Chamathya Fernando from Sri Lanka has been passionate about girls’ rights for as long as she can remember. When a training opportunity arose to take part in the World Association of Girl Guides and Girl Scouts’ Stop the Violence campaign, she ran with it. Determined to share her knowledge with other Girl Guides, Chamathya, now Coordinator of the Stop The Violence Campaign, built a coalition by involving other organisations across Sri Lanka, to ensure the project had as big an impact as possible.
“Sexual harassment is everywhere: in public, at bus stations, on trains, walking down the street and in parks. It’s verbal as well as physical. Men try to expose their private parts to women in public. When buses are crammed, men try to touch their bodies. If you walk down the street, men make so many inappropriate comments.
“Girls are harassed almost on a daily basis in Sri Lanka, yet they are still reluctant to report issues that are so deep-rooted in society. I myself have faced such harassment and I want to put a stop to it.
“That’s why I attended the Activate Training for Voices Against Violence, a curriculum developed by the World Association of Girl Guides and Girl Scouts and UN Women. As a National Trainer, my aim was to share what I’d learnt with other Girl Guides, so we could put a stop to violence.
“When we started, we didn’t have the financial resources. Then, after a year, we received funding from WAGGGS to conduct a National Training, where adult leaders from all 9 provinces and 25 districts were to be trained to roll out the curriculum. The challenge was the language barrier, as the curriculum needed to be translated into Tamal and Sinhalese, Sri Lanka’s two main languages. We overcame that barrier with support from WAGGGS.
“It got to the point where we had to explore other avenues of funding. So we decided to build a coalition of organisations that would support our cause of educating young people on this subject. We always prefer to ask how organisations can support us, rather than directly asking for funding. It’s a strategy that’s worked. UNICEF Sri Lanka supported us by funding our training, providing resource material and guiding us in monitoring and evaluation. We also worked together on their “End Violence Against Children” campaign.
“Some partners such as Family Planning Association of Sri Lanka and National Child Protection Authority volunteered to support us with facilitation. We had experts from these organisations conducting sessions on advocacy and child protection for the participants of the national training.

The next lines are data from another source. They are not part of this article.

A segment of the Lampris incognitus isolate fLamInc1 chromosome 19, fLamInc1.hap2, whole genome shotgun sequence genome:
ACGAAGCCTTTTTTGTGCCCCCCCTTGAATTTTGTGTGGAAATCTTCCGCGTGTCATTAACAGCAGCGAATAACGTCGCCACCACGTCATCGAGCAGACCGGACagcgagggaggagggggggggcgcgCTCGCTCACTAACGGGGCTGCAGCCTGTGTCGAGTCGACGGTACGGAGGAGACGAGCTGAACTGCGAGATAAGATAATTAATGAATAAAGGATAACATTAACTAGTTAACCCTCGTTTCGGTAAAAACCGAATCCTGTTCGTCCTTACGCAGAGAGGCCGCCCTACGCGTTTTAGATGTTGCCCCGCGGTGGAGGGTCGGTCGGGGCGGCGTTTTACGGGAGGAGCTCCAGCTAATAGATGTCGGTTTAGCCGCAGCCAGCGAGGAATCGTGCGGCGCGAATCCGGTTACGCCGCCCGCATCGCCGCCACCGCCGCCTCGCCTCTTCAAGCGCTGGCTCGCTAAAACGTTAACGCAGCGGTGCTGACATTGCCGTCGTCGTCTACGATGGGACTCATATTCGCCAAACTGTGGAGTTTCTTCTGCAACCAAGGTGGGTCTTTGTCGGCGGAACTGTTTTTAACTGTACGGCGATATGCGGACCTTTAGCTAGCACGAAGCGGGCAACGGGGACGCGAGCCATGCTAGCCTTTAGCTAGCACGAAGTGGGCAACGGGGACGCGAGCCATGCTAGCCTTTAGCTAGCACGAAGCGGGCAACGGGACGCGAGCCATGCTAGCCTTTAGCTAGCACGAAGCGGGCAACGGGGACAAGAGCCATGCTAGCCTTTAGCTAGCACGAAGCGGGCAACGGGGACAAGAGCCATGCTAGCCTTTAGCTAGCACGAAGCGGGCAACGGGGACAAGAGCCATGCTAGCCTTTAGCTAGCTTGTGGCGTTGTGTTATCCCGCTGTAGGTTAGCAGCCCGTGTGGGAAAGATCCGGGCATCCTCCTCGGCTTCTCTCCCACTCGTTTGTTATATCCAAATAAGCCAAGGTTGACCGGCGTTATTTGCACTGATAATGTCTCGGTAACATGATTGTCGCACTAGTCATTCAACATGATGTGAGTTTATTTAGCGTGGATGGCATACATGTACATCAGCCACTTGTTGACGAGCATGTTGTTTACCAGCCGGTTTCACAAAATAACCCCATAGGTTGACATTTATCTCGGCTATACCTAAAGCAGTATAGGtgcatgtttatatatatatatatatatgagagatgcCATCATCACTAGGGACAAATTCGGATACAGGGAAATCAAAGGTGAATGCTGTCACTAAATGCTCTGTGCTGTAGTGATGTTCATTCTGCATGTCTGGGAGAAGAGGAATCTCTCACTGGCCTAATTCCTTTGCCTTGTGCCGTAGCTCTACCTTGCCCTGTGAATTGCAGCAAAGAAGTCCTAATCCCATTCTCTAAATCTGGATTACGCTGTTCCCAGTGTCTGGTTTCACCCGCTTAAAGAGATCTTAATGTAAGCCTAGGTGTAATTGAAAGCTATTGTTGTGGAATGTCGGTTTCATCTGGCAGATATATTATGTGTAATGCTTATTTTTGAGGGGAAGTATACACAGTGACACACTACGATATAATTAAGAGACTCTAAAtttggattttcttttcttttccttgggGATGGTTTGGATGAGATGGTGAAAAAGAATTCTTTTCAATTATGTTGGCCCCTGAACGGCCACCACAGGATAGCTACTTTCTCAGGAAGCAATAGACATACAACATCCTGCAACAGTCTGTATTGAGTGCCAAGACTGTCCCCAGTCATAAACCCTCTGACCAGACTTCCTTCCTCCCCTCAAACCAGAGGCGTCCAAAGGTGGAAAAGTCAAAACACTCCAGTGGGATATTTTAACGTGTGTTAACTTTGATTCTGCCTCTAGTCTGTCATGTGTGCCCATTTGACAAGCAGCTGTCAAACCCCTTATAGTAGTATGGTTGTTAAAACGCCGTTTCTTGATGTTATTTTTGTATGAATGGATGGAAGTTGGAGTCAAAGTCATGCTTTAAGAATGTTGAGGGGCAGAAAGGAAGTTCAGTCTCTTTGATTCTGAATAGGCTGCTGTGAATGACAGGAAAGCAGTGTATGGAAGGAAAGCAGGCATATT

“We partnered with John Keells Foundation, the corporate social responsibility entity of the John Keells group – Sri Lanka’s largest conglomerate. It has a similar initiative called “Project WAVE” to combat gender-based violence and child abuse through awareness creation. Together, we were able to conduct awareness progammes for school children in rural areas supported under John Keells Foundation’s Village Adoption Project. As part of our partnership the entire initiative was funded by them which enabled us to go to rural areas, conduct workshops in underprivileged schools and provide awareness materials to participants.
“We also developed a partnership with the United Nations Foundation to launch Girl Up Clubs in Sri Lanka. We took a leading role as facilitators in setting up the clubs in Sri Lanka; we trained young leaders, while they covered all the costs of planning and organising the launch and training. As a result, we have 30 active Girl Up clubs in 6 provinces.
“We commemorated the International Day of the Girl in 2014 and 2016 in collaboration with the US Embassy – Sri Lanka where they provided us with resources including space, technology, material and refreshments as well as awarded certificate of participation to the participants. We conducted this programme for students at the American spaces in Colombo, Kandy and Jaffna in coordination with the Embassy.
“Building partnerships and coalitions can be done in small ways too. For example, we printed a book-mark commemorating International Day of the Girl this year, in collaboration with the British Council – Sri Lanka, we created the content and they designed and printed it.
“These partnerships mean we can deliver trainings further afield too and ensure our voice reaches a range of people.
“To date, we have 65 national trainers rolling out Voices Against Violence for girls of all age groups around the country in all 3 languages. We have gone out to many provinces to monitor our work and it’s clear these programmes are having a positive impact on girls and young women.“It just goes to show how the power of partnerships can help put a stop to violence.”